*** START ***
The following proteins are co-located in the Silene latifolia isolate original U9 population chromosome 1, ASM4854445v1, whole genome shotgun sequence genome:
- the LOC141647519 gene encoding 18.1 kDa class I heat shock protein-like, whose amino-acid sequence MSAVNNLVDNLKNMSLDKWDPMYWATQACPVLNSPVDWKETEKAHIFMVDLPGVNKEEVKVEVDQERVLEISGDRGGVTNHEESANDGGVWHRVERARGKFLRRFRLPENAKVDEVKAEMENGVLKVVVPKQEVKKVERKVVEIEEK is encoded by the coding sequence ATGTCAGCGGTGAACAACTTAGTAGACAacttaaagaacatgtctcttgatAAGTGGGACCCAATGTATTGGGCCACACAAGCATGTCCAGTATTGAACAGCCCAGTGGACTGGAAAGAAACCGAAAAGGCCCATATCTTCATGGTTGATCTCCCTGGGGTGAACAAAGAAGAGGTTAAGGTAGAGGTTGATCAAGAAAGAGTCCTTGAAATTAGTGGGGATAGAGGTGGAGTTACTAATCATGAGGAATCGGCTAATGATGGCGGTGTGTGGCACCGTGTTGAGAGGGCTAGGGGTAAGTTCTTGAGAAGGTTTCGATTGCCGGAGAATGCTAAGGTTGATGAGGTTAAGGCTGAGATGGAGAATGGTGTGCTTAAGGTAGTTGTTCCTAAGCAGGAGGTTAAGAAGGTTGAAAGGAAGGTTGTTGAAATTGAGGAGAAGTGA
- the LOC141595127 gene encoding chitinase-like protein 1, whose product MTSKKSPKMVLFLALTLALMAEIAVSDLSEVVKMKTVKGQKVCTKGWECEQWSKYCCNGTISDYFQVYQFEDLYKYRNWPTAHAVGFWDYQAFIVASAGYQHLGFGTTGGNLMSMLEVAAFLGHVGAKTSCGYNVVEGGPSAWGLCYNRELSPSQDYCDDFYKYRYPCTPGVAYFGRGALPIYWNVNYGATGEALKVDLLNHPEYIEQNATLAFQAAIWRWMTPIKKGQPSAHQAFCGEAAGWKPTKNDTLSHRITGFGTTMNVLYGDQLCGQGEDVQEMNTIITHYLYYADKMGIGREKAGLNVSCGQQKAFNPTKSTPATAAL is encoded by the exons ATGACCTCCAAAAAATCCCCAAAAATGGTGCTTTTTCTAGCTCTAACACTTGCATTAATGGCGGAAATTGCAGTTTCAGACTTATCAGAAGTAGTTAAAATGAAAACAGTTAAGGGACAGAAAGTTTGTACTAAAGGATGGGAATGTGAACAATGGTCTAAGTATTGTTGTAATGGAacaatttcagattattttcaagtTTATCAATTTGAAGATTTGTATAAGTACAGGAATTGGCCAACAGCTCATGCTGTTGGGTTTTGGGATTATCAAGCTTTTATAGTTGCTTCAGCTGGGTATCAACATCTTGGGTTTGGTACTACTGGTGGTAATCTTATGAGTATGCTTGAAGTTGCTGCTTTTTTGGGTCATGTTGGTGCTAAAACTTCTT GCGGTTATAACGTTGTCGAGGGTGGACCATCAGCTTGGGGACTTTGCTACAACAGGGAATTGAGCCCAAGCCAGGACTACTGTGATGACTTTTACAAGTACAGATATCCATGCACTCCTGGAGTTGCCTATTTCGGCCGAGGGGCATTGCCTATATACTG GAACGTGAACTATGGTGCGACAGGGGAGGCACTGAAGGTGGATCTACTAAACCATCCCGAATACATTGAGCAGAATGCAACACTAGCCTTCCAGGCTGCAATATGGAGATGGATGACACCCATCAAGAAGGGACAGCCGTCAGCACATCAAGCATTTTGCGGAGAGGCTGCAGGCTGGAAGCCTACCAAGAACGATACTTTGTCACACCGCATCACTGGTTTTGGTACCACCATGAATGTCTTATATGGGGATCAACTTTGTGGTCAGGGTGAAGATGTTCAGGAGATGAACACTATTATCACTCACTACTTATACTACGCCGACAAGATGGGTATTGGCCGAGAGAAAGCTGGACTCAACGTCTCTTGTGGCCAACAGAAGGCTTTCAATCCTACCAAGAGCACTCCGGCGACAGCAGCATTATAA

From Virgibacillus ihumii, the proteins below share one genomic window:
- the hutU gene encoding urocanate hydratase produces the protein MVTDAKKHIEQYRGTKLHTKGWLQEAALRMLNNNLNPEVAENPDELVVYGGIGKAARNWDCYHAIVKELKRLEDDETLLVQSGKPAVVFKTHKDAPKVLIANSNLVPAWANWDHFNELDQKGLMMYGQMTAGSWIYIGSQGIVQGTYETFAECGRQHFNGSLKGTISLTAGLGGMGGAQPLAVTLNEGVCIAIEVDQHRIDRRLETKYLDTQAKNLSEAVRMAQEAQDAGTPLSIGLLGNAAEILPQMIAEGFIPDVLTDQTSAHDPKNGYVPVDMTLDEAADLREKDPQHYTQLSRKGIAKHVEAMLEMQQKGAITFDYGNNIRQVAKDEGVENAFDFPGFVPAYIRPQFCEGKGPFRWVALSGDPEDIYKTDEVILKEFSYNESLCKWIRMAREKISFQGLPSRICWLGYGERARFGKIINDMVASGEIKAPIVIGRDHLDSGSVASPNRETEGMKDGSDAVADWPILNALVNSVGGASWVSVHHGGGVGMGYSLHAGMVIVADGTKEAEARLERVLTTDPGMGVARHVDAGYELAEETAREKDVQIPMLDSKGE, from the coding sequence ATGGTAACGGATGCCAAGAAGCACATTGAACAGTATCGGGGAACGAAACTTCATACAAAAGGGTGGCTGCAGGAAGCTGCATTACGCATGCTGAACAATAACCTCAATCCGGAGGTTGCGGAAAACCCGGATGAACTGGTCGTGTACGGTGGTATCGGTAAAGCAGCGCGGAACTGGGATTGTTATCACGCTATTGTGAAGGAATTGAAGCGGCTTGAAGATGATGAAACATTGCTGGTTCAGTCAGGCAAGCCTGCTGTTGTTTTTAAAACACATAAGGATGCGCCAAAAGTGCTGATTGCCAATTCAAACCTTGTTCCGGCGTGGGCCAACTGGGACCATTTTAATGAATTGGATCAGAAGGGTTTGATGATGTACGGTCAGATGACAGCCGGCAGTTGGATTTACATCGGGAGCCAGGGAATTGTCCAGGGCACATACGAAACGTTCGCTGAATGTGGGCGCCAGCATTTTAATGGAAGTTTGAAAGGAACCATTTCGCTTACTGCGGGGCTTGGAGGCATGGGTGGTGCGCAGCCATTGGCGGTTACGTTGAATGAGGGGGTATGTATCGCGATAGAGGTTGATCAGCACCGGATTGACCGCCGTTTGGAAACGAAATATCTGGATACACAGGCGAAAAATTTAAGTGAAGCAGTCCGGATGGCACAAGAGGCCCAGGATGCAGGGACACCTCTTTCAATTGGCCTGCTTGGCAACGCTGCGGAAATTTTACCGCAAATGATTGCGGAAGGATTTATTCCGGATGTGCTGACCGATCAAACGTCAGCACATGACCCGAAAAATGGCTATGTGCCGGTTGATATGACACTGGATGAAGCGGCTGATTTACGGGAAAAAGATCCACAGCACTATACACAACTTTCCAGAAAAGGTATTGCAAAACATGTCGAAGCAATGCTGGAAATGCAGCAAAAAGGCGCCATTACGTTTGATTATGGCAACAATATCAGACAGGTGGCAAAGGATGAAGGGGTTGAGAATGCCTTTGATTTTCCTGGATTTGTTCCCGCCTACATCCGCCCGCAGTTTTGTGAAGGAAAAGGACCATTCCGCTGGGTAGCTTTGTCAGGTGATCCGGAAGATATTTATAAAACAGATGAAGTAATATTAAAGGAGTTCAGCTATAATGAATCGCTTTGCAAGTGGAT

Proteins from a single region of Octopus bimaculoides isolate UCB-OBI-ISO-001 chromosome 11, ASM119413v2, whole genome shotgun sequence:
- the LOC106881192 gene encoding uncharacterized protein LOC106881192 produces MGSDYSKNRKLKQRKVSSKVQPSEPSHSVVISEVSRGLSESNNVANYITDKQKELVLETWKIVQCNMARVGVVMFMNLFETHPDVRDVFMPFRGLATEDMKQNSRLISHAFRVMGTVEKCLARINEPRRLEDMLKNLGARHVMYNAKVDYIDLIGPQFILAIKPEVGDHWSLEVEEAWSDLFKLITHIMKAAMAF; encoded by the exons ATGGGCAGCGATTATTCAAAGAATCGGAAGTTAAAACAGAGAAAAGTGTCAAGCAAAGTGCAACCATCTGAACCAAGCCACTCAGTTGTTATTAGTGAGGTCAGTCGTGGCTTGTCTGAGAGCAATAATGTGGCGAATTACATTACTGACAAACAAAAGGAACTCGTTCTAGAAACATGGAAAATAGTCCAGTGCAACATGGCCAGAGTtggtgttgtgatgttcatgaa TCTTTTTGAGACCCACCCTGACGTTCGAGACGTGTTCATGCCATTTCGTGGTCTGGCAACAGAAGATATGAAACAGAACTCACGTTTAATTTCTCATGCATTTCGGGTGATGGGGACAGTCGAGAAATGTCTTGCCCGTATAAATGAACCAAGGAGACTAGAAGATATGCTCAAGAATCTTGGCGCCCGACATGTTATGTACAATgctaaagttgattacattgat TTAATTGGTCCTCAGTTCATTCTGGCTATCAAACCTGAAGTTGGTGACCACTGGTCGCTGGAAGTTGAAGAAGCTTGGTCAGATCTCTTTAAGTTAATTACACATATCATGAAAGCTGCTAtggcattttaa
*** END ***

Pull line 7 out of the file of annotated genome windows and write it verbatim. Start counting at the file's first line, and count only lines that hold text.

- the LOC106881192 gene encoding uncharacterized protein LOC106881192 produces MGSDYSKNRKLKQRKVSSKVQPSEPSHSVVISEVSRGLSESNNVANYITDKQKELVLETWKIVQCNMARVGVVMFMNLFETHPDVRDVFMPFRGLATEDMKQNSRLISHAFRVMGTVEKCLARINEPRRLEDMLKNLGARHVMYNAKVDYIDLIGPQFILAIKPEVGDHWSLEVEEAWSDLFKLITHIMKAAMAF; encoded by the exons ATGGGCAGCGATTATTCAAAGAATCGGAAGTTAAAACAGAGAAAAGTGTCAAGCAAAGTGCAACCATCTGAACCAAGCCACTCAGTTGTTATTAGTGAGGTCAGTCGTGGCTTGTCTGAGAGCAATAATGTGGCGAATTACATTACTGACAAACAAAAGGAACTCGTTCTAGAAACATGGAAAATAGTCCAGTGCAACATGGCCAGAGTtggtgttgtgatgttcatgaa TCTTTTTGAGACCCACCCTGACGTTCGAGACGTGTTCATGCCATTTCGTGGTCTGGCAACAGAAGATATGAAACAGAACTCACGTTTAATTTCTCATGCATTTCGGGTGATGGGGACAGTCGAGAAATGTCTTGCCCGTATAAATGAACCAAGGAGACTAGAAGATATGCTCAAGAATCTTGGCGCCCGACATGTTATGTACAATgctaaagttgattacattgat TTAATTGGTCCTCAGTTCATTCTGGCTATCAAACCTGAAGTTGGTGACCACTGGTCGCTGGAAGTTGAAGAAGCTTGGTCAGATCTCTTTAAGTTAATTACACATATCATGAAAGCTGCTAtggcattttaa